Footprints on the Moon is a difficult movie to slot it into any definitive category as it would be out of place in the Giallo niche as it lacks the traditional traits that define that genre, i.e. red herring plots, nudity, sexy soundtracks and gloved killer. (I use the word Gialli niche as Shameless released Footprints as the last title in their 20 title series that also features several other Gialli) I wouldn’t place it in the Science Fiction genre either as there really isn’t any science fiction in it, apart from the cover artwork and flashbacks which actually are re-imaging’s of Alice’s memories of a movie she saw as a child, hence the Footprints on the Moon title. And it is definitely not a horror film, as there is no value of life at stake. One killing doesn’t make a horror flick, but I’d say that Footprints n the Moon fits nicely into the psychological drama niche with a healthy dose of thriller plot, which is why I used the Fight Club reference earlier. It’s a drama about a woman trying to answer what happened during her three day black out which leads the viewer to understand that her mental health is in question, and an amateur diagnosis comes up with the suggestion of Schizophrenia. This drama is driven by a quest/puzzle that the lead protagonist is trying to solve. In other words a psychological drama with thriller traits.

So if you are up for some superb camera work, delicate soundtracks, confused narratives and a great portrayal of a seriously bewildered woman by Florinda Bolkan with the added value of an ominous chid as played by the one and only Nicoletta Elmi and a sprinkle of Klaus Kinski then Luigi Bazzoni’s Footprints on the Moon is something that you may want to check out.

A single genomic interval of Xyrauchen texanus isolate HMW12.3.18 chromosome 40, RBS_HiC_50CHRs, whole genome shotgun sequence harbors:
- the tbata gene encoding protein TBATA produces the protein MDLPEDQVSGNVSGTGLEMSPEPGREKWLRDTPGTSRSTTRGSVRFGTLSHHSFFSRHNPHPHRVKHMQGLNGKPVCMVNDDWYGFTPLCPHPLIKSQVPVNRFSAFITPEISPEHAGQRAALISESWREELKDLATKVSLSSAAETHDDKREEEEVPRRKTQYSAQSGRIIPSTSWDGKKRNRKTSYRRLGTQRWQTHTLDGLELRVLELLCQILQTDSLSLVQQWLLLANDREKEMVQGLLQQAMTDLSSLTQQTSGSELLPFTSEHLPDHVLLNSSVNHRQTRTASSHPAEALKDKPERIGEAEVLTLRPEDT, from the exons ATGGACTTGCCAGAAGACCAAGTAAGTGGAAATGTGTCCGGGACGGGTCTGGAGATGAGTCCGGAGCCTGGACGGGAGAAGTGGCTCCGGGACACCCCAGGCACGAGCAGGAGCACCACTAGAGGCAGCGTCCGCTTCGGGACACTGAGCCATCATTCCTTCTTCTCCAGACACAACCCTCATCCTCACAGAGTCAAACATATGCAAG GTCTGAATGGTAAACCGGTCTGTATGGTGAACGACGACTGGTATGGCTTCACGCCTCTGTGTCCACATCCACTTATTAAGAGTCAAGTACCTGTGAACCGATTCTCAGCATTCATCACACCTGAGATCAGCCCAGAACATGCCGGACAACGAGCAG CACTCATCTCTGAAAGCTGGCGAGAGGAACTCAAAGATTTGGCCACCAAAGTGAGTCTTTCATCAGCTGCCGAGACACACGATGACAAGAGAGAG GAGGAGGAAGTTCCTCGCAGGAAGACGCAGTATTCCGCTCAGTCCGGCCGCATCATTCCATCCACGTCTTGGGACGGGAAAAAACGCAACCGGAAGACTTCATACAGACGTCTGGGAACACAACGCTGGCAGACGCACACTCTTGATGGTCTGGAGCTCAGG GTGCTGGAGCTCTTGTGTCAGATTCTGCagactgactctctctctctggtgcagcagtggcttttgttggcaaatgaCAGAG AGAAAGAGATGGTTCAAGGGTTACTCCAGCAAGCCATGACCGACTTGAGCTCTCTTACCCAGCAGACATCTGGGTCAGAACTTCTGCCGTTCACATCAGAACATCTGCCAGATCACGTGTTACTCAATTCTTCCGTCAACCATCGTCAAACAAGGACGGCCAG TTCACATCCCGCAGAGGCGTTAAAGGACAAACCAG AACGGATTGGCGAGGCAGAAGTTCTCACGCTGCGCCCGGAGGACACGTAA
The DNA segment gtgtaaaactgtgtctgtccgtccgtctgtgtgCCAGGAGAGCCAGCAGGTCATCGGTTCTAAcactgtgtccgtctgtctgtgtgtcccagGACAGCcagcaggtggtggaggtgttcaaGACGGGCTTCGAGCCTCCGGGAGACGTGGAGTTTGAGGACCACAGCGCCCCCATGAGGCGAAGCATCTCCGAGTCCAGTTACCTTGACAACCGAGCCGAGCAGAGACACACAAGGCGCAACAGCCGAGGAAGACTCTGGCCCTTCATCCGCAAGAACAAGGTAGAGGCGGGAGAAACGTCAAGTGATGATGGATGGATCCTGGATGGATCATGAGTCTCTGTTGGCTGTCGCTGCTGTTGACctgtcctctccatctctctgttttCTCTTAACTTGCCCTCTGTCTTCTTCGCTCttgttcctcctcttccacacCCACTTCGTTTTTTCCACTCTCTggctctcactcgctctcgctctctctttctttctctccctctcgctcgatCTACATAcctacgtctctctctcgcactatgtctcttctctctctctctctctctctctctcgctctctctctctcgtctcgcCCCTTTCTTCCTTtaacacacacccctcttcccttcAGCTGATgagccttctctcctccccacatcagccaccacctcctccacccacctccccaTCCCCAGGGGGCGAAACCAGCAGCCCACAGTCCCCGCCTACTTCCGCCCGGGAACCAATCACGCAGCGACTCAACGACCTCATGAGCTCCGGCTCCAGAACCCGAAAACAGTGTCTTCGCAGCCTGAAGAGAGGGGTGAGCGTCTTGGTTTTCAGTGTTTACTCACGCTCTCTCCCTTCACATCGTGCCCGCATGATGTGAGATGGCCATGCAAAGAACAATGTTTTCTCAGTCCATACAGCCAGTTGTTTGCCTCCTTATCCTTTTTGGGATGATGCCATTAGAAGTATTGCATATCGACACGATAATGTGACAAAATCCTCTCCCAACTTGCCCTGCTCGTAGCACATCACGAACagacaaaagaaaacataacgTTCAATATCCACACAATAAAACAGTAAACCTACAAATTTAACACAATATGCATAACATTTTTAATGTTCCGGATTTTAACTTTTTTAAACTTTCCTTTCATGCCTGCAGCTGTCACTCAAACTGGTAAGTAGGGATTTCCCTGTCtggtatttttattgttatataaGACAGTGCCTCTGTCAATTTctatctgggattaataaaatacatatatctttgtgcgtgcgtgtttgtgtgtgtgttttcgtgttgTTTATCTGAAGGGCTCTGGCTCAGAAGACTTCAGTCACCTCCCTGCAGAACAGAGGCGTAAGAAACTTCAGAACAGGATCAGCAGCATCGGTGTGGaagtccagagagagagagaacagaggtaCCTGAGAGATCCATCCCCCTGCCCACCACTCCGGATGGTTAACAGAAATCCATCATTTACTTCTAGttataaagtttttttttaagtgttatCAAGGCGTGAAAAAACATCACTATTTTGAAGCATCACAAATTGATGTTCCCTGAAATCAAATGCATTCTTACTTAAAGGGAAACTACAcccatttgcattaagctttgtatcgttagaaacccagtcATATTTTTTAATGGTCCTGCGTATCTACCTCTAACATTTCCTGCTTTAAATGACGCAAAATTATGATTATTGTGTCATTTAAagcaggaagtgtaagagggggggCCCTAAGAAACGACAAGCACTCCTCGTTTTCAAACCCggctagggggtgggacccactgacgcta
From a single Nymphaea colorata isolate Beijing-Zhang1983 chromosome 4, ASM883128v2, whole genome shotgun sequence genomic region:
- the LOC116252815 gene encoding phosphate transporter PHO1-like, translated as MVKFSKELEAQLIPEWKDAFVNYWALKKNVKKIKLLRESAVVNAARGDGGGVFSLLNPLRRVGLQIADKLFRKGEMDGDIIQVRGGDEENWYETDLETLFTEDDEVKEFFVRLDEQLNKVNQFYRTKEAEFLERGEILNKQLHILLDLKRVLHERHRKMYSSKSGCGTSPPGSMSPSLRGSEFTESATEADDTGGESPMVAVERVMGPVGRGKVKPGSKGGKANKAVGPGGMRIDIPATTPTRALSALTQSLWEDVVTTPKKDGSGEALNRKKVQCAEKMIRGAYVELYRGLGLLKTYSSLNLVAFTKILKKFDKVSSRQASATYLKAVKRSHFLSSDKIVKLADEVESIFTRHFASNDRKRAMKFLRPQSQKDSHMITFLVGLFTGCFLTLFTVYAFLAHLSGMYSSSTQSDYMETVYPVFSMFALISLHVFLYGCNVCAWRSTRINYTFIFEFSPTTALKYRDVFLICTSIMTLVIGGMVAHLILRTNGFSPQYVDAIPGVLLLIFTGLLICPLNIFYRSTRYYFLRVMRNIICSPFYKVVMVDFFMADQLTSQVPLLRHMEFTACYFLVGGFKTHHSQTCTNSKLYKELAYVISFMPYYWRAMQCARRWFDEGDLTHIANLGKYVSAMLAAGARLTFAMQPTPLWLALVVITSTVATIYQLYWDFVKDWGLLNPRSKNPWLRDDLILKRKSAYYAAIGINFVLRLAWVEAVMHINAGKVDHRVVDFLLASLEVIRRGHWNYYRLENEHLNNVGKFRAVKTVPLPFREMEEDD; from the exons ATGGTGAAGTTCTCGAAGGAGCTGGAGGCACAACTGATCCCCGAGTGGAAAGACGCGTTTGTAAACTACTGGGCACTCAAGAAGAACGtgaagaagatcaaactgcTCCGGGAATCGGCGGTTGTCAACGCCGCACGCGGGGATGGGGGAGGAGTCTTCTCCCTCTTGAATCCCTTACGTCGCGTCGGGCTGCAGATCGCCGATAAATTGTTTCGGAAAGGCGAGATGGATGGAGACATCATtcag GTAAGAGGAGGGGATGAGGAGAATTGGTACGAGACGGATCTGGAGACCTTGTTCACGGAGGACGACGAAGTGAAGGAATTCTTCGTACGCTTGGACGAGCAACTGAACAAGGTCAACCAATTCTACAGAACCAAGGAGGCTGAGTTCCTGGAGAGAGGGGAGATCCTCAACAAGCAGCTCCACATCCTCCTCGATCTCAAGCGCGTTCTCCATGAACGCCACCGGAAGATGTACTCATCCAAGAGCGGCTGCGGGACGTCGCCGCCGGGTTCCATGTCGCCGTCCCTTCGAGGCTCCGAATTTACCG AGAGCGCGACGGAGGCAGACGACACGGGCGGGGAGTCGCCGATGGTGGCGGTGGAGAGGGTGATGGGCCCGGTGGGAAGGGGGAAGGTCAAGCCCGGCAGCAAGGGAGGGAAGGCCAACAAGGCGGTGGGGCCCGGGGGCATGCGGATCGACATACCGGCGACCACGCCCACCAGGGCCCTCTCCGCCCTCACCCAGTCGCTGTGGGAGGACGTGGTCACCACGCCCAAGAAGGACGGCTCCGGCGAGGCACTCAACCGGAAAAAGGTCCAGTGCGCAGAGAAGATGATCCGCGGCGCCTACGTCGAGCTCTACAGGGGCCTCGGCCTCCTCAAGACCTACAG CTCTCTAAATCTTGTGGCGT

Image:
Remastered to 16x9 anamorphic widescreen. Although there are a number of varied source materials, the print looks grand.

Audio:
Dolby Digital 2.0 English or Italian dialogue available, with optional English subtitles.

Extras:
The Theatrical Trailer, English credit sequence, a promotional gallery and the US video teaser for the film under the moniker Primal Rage and the marketing scam that the film features Klaus Kinski… Being the last of the 20 titles released by Shameless, they have generously added trailers for the entire back catalogue that makes for quite an entertaining session if you are up for trailer shows. But be warned, there’s a lot of spoilers in those trailers especially the Footprints trailer.